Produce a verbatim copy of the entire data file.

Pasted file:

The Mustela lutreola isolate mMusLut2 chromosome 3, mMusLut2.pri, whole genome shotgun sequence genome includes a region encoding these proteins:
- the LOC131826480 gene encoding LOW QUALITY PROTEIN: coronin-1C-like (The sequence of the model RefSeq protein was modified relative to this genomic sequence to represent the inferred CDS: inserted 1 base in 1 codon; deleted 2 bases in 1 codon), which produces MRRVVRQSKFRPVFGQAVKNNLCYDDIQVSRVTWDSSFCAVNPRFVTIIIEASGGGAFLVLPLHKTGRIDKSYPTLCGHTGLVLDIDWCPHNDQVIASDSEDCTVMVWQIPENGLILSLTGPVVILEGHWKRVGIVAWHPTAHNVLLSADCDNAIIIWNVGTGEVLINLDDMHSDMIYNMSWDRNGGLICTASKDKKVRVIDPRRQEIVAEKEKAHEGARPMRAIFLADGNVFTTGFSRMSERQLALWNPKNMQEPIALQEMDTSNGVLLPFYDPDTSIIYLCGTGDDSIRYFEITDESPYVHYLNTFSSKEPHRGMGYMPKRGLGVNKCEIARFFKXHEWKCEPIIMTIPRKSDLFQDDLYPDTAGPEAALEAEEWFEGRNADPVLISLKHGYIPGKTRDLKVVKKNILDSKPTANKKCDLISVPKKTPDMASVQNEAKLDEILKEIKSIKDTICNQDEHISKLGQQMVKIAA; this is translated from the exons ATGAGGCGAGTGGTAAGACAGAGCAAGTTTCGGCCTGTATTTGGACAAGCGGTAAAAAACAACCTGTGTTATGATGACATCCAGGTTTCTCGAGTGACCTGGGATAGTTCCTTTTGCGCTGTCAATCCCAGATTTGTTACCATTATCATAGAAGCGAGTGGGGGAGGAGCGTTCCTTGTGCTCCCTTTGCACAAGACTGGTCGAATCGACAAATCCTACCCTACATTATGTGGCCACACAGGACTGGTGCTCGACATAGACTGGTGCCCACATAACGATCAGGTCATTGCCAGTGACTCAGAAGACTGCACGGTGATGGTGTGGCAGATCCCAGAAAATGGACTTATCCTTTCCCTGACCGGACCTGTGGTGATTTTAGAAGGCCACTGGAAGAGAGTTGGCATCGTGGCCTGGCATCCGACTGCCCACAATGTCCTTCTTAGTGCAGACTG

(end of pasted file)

The Mustela lutreola isolate mMusLut2 chromosome 3, mMusLut2.pri, whole genome shotgun sequence genome includes a region encoding these proteins:
- the LOC131826480 gene encoding LOW QUALITY PROTEIN: coronin-1C-like (The sequence of the model RefSeq protein was modified relative to this genomic sequence to represent the inferred CDS: inserted 1 base in 1 codon; deleted 2 bases in 1 codon), which produces MRRVVRQSKFRPVFGQAVKNNLCYDDIQVSRVTWDSSFCAVNPRFVTIIIEASGGGAFLVLPLHKTGRIDKSYPTLCGHTGLVLDIDWCPHNDQVIASDSEDCTVMVWQIPENGLILSLTGPVVILEGHWKRVGIVAWHPTAHNVLLSADCDNAIIIWNVGTGEVLINLDDMHSDMIYNMSWDRNGGLICTASKDKKVRVIDPRRQEIVAEKEKAHEGARPMRAIFLADGNVFTTGFSRMSERQLALWNPKNMQEPIALQEMDTSNGVLLPFYDPDTSIIYLCGTGDDSIRYFEITDESPYVHYLNTFSSKEPHRGMGYMPKRGLGVNKCEIARFFKXHEWKCEPIIMTIPRKSDLFQDDLYPDTAGPEAALEAEEWFEGRNADPVLISLKHGYIPGKTRDLKVVKKNILDSKPTANKKCDLISVPKKTPDMASVQNEAKLDEILKEIKSIKDTICNQDEHISKLGQQMVKIAA; this is translated from the exons ATGAGGCGAGTGGTAAGACAGAGCAAGTTTCGGCCTGTATTTGGACAAGCGGTAAAAAACAACCTGTGTTATGATGACATCCAGGTTTCTCGAGTGACCTGGGATAGTTCCTTTTGCGCTGTCAATCCCAGATTTGTTACCATTATCATAGAAGCGAGTGGGGGAGGAGCGTTCCTTGTGCTCCCTTTGCACAAGACTGGTCGAATCGACAAATCCTACCCTACATTATGTGGCCACACAGGACTGGTGCTCGACATAGACTGGTGCCCACATAACGATCAGGTCATTGCCAGTGACTCAGAAGACTGCACGGTGATGGTGTGGCAGATCCCAGAAAATGGACTTATCCTTTCCCTGACCGGACCTGTGGTGATTTTAGAAGGCCACTGGAAGAGAGTTGGCATCGTGGCCTGGCATCCGACTGCCCACAATGTCCTTCTTAGTGCAGACTG